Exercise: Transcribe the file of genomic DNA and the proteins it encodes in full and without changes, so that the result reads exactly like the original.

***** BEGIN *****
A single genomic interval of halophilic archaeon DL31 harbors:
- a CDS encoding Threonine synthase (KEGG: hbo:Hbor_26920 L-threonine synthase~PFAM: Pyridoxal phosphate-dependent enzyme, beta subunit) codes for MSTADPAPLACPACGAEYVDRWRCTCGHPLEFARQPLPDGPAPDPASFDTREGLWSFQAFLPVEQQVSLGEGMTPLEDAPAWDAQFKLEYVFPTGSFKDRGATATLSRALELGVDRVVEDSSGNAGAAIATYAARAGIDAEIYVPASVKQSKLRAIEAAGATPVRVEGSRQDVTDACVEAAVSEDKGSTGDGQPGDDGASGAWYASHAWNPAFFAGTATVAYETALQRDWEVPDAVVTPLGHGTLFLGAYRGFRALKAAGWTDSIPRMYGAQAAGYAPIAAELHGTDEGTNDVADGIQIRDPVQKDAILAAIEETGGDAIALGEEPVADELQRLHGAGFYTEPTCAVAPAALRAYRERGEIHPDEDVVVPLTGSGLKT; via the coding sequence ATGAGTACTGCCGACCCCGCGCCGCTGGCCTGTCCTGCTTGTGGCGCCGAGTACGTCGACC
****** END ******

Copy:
A single genomic interval of halophilic archaeon DL31 harbors:
- a CDS encoding Threonine synthase (KEGG: hbo:Hbor_26920 L-threonine synthase~PFAM: Pyridoxal phosphate-dependent enzyme, beta subunit) codes for MSTADPAPLACPACGAEYVDRWRCTCGHPLEFARQPLPDGPAPDPASFDTREGLWSFQAFLPVEQQVSLGEGMTPLEDAPAWDAQFKLEYVFPTGSFKDRGATATLSRALELGVDRVVEDSSGNAGAAIATYAARAGIDAEIYVPASVKQSKLRAIEAAGATPVRVEGSRQDVTDACVEAAVSEDKGSTGDGQPGDDGASGAWYASHAWNPAFFAGTATVAYETALQRDWEVPDAVVTPLGHGTLFLGAYRGFRALKAAGWTDSIPRMYGAQAAGYAPIAAELHGTDEGTNDVADGIQIRDPVQKDAILAAIEETGGDAIALGEEPVADELQRLHGAGFYTEPTCAVAPAALRAYRERGEIHPDEDVVVPLTGSGLKT; via the coding sequence ATGAGTACTGCCGACCCCGCGCCGCTGGCCTGTCCTGCTTGTGGCGCCGAGTACGTCGACC